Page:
From Acadia to Acadiana: Tracing the exile of the Acadians from Nova Scotia to Louisiana (1755-1785)

This page and project is authored by Stephanie Cox, Carleton College.
This material is replicated on a number of sites as part of the SERC Pedagogic Service Project


In FREN 241 «Marginality and Renaissance in Francophone North America» students study the historical reasons for the presence of French through works of literature (novels, travel writing, poems, theater). Generally, I redesign this course each time in order to focus on a different theme such as women of New France. In one unit of the course, students learn how Evangeline, a fictional character invented by Longfellow in 1847, influenced the notions of Acadian and Cajun identities. Set in Nova Scotia, this epic poem is the tale of the Great Deportation of 1755, or the removal of all Acadians by the British authorities. This dispersal divided about 10,000 people into ships with different destinations (13 colonies, France, England, French Guyana, Caribbean Islands, Falklands) in order to insure the dissemination of the culture. Ten years later, 1,000 of these Acadians arrive in Spanish Louisiana where they will become today's Cajuns. In this project, students will trace the complex 30-year exile on a 3D time line, using data of different types (statistics, video clips of interviews, images, maps, reports, letters), which they will research, collect, and analyze in groups. Each group of students will focus on a particular segment of the deportation in terms of the place of departure and of arrival as well as on a particular cluster of people traveling together. This time line will be the first resource to regroup visually and quantitatively data pertaining to the entire Deportation historical episode. The final product will be given to the Center for Cultural and Eco-Tourism at the University of Louisiana at Lafayette, an organism affiliated to the Center for Louisiana Studies. Students will conduct Skype interviews with the director, Dr. Carl Brasseaux, who will evaluate and comment the final product.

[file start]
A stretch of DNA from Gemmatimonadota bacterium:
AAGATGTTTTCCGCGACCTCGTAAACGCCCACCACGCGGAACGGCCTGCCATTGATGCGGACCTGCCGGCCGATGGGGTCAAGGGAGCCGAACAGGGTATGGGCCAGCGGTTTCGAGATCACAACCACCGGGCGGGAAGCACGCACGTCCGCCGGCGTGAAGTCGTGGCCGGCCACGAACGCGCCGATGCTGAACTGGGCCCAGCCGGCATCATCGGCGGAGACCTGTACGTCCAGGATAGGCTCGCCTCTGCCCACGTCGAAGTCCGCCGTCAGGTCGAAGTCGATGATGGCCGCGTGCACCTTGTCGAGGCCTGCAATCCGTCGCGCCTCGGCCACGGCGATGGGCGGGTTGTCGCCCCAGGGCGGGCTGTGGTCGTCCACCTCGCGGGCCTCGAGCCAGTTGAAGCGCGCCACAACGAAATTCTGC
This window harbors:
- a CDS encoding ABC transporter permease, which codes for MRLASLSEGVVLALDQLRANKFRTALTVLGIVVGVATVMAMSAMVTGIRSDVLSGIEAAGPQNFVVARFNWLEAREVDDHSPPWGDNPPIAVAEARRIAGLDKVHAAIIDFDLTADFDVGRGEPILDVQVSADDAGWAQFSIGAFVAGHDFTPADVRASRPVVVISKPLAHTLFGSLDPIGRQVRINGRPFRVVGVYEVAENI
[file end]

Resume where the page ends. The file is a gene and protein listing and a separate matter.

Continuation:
Students will create 3D time lines using Bee Docs® tracing the different branches of dispersal caused by the Great Deportation of the Acadians from Nova Scotia in 1755. According to Carl Brasseaux, about 4,000 people were removed by the British and dispersed by boat to the thirteen colonies, France, England, French Guyana, Caribbean Islands and the Falklands in order to insure the dissemination of the culture. Some of those (% ??) who were able to escape created a new Acadia in New Brunswick. Though the most well known survivors are known today as the Cajuns, students in this class will also tell the story of the others by creating a visual and quantitative narrative. Each group will collect data a given spatial and temporal segment, delegating among themselves who will focus on maps, statistics, photos & sketches, video clips of interviews and correspondence. The project will grow from several writing and research assignments due for a grade. A production team has been assembled to assist the students and I for this task during a couple in-class labs and individually: a librarian (online resource guide customized for my course), an academic technician (tutorials and assistance with Bee Docs) and visual technician (Skype interviews and video captures). Students will interview the Carl Brasseaux, director of the Center for Cultural and Eco-Tourism at the University of Louisiana via Skype and incorporate several clips through video capture into their time line. They will present their group project at the end of the term and evaluate each other's work. Before the collections of time lines can be donated to the CCET, Dr. Brasseaux will evaluate and comment them.

Learning Goals

  1. 1. Language goals (French)
    • Improve written proficiency (accuracy, style, syntax, etc.)
    • Improve high order thinking (argumentation, analysis, paraphrasing, etc.)
    • Improve reading comprehension
    • Improve oral skills through discussion, presentations (individual and group)
  2. 2. Content goals
    • To create a 3D time line that CCET could use as a resource on its website
    • To continue the connect with Louisiana scholars and research centers
    • To explore the notion of creating a new society
    • To recognize Louisiana as multi-cultural and multi-ethnic society (Cajuns do NOT live in New Orleans)
    • To dissect the experience of exile to understand the cultural trauma and the significance of the survival
  3. 3. Skill setting goals
    • To develop new technological skill (using Bee Docs 3D time line)
    • To conduct research from given resources
    • To pose interesting and relevant question involving quantitative data
    • To compare quantitative data to cultural narrative

Context for Use